Thursday, August 03, 2006

In Praise of Porches

The heat wave has finally broken, and because we have a good sized front porch, we can keep the front windows wide open with the curtains billowing in, even with a real downpour coming from that direction. This is much better than yesterday's hermetically sealed situation, though everything feels a little damp. Earlier, we had fun sitting on the porch swing watching the streets and sidewalks flood.

NPR had a couple of good stories on front porches and their come back this week: Sitting on the Porch: Not a Place, But a State of Mind and Porches Knit Together New Urbanist Communities.

I love porches in all their variety. My parents (who still live in the house that I grew up in, which my grandfather built in the late 1920's) have three porches: a front porch, with chairs and ferns, where my father used to smoke cigars and watch the neighbors; a screened-in back porch, where we used to eat dinner on hot summer evenings; and above the back porch, the sleeping porch, a wonderful room with knee-to-ceiling windows on three sides, surrounded by trees. I remember being excited when my brother went to college, because then I got the sleeping porch all to myself. Waking up on the sleeping porch as a storm blew in was particularly exciting - cranking twelve old casement windows closed as lightning flashed and rain blew at you really got the adrenaline going.

John Richard Lindermuth
blames the loss of porches on the advent of tv and air conditioning. I think that a preference for decks (mostly in the back of the house) might also have something to do with it. Anyway, here's a neat photo essay: The Evolution of the American Front Porch.

Edited on 4 Aug 2006 to add another cool link: The Rise and Decline of the American Front Porch, from the Montana Heritage Project. This author ties the rise to transcendentalism and increased interaction with nature (along with architectural pattern books), and the decline to a loss of community and car exhaust. Maybe.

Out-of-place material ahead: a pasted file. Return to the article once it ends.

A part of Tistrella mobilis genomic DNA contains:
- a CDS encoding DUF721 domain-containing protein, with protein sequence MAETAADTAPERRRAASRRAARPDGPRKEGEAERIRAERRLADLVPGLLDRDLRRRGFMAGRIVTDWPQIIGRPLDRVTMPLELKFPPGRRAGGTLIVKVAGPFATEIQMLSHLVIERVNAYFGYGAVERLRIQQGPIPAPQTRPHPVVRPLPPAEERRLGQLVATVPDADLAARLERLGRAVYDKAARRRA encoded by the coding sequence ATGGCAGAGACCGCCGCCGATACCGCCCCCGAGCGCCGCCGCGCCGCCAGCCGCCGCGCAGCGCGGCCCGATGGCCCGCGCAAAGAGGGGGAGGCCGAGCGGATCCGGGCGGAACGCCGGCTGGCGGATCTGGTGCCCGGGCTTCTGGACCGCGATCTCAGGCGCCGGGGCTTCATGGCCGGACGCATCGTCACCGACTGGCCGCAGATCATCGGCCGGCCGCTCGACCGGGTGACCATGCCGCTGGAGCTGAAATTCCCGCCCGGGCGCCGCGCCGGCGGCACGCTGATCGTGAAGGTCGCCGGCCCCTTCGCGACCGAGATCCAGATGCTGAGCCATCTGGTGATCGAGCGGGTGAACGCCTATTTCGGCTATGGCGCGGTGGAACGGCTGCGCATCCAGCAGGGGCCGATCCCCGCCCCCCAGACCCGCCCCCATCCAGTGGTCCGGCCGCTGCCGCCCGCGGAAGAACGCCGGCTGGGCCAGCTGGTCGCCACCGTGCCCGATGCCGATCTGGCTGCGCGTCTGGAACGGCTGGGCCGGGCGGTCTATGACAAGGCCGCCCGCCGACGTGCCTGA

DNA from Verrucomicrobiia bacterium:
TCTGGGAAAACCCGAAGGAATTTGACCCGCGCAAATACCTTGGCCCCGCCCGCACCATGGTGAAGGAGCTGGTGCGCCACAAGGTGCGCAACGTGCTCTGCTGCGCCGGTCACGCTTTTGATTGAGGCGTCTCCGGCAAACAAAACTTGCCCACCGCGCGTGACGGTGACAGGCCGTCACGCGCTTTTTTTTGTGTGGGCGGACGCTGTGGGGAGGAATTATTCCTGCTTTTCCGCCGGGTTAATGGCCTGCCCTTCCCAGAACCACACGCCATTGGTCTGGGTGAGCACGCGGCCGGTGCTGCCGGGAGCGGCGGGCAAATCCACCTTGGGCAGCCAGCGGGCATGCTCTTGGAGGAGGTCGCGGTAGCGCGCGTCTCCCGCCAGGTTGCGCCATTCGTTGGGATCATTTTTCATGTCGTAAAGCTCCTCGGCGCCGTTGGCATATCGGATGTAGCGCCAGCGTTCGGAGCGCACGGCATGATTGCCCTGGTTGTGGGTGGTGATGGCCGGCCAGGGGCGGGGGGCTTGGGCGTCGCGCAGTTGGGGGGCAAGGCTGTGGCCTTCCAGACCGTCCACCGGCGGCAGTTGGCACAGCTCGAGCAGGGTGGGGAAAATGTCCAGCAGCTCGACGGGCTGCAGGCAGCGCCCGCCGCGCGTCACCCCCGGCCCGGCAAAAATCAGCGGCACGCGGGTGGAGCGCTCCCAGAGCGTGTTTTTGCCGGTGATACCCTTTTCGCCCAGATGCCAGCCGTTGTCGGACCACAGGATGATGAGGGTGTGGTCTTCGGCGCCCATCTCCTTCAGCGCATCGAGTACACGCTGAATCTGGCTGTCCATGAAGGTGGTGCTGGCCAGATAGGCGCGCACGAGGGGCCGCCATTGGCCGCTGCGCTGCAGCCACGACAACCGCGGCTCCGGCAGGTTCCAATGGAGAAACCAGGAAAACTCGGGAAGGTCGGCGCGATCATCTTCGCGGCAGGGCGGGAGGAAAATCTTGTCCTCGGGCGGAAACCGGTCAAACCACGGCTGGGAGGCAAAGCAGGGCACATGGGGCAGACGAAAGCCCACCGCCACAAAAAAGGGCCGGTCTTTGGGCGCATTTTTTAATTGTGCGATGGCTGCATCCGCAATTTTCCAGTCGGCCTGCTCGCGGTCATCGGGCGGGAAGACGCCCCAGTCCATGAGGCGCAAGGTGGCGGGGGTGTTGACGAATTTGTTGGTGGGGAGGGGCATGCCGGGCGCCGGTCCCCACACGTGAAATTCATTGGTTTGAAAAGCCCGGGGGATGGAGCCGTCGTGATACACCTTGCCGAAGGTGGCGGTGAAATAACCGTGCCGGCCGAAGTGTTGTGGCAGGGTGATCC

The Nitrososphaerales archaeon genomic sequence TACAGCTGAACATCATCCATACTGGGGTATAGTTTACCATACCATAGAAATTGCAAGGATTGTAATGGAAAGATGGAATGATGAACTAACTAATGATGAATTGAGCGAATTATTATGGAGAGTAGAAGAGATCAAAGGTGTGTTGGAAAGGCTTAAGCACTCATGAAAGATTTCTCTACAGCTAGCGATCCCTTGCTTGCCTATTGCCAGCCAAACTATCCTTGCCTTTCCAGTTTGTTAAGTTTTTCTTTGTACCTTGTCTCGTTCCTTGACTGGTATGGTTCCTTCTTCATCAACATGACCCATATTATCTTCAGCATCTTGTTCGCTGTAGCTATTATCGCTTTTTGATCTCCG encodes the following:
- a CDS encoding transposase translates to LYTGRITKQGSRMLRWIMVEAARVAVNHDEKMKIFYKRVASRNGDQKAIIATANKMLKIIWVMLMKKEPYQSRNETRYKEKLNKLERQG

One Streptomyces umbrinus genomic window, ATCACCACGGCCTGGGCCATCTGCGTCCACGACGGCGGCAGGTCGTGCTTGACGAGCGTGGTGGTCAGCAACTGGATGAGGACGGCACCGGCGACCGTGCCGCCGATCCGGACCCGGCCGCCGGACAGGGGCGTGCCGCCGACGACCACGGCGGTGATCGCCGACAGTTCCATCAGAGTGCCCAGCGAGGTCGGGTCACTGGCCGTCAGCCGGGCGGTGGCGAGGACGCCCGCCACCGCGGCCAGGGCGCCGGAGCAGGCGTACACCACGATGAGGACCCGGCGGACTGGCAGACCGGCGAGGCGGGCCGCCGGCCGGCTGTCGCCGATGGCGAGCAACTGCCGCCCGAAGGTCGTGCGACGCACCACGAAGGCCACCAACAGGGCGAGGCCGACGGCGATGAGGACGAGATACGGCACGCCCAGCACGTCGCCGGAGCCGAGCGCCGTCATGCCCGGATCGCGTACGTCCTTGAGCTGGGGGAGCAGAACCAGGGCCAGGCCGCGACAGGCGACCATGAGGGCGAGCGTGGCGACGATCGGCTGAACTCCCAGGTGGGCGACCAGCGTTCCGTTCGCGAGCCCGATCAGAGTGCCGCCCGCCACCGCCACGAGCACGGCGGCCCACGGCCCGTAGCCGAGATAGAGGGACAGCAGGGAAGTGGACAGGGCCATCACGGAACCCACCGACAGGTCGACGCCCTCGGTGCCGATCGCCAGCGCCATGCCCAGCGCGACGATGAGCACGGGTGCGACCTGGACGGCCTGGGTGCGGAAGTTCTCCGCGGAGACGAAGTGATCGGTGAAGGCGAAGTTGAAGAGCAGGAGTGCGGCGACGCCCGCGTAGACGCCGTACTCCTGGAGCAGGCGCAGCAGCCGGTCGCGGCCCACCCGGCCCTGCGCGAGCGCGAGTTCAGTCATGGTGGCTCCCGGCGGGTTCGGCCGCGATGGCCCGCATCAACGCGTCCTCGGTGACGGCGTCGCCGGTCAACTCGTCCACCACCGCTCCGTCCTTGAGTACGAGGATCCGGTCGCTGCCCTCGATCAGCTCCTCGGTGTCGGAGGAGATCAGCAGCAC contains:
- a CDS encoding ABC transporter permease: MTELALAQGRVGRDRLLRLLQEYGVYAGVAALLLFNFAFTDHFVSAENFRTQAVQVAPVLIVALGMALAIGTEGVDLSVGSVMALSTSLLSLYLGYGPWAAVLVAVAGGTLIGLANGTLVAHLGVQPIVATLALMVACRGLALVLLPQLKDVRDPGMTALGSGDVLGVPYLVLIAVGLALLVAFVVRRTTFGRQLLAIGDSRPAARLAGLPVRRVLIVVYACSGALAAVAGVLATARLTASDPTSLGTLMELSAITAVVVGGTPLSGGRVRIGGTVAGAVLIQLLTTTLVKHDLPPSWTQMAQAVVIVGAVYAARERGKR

portuguesa nova said...

I never thought about it, but it seems like such a foreign concept to sit in the front of your house...where everyone can you see you, and you have to interact.

Sandy said...

In your neighborhood, a. nomad, it's probably good you don't have porches. Your wacko neighbors would be sitting out there watching for subdivision rule infractions. Those nostalgic articles don't mention the down side of porchsitting neighbors, but I remember it well from my hometown.

DH & I had a discussion about porch behavior the other night. There are certain things you don't do on a front porch that are acceptable in the back: serving complete meals (snacking ok, drinking encouraged) and sleeping come to mind right off the bat.

Interestingly, I read on some architecture forum that although front porches are now popular again, they are still mostly empty, and some argue that such a sham shouldn't be indulged. I would answer that if you build them, people will come, and anyway the shade and cooling effect on the room behind it is worth it even if it is just a place for suburbanites to put a couple of extra status symbols.

Sitting on the porch is kinda like dogwalking, or pushing a baby in a do have to engage in a certain amount of interaction.

Anjali said...

I've always loved our covered front porch. It's the soul of our house.

Great post!

Emily said...

I didn't realize it was gauche to eat a complete meal on one's front porch. We don't do it very often, but we don't have a deck in the back, so when the weather is just right, we do eat in front of the neighbors! I never had a porch growing up, so it is great fun for me to be able to just sit there and watch the world go by.

S. Lynne Fremont said...

I have a nice front porch. I dont sit on it too often because I have to leash the dogs if they are to sit out there with me. But sometimes I like to sit out there. I have a bench and it is fun to watch the trains go by.

Sandy said...

I didn't realize it was gauche to eat a complete meal on one's front porch.

Actually, if you live in a fairly cosmopolitan city, or one with a college campus, I don't think anyone would look twice at this. Small towns, though, have much more stringent unwritten social rules. I think nowadays some of this inflexibility is manifested in the CCR's (covenants, conditions & restrictions) by a hoa (homeowner's association) in subdivisions like portuguesa nova's. Check this out:

What's worse, many of the hoa rules interfere with neighborliness. For example, our hoa mandates 6' tall "privacy fences" in backyards; as a consequence, it is rare to see a neighbor. Due to front-porch-less architecture, some neighbors spend their evenings sitting in lawn chairs in their garages, but it's not uncommon for hoas to forbid this practice (claiming that it's "unsightly"). from: Go visit Life in Privatopia

wendy v said...

This reminded me of last year's August blackout. For one day my neighborhood, which has many many front porches, was transformed as people, unable to watch TV, moved outside and grilled out or just hung out on their porches. It was like a completely different neighborhood. The next day the power was back and the A/C on with the blue flicker of the TV seen in the windows. Ah, well. The time travel was neat while it lasted.

rebel said...

I never see any neigbors out on the front porches. I do miss that from my old neighborhood.

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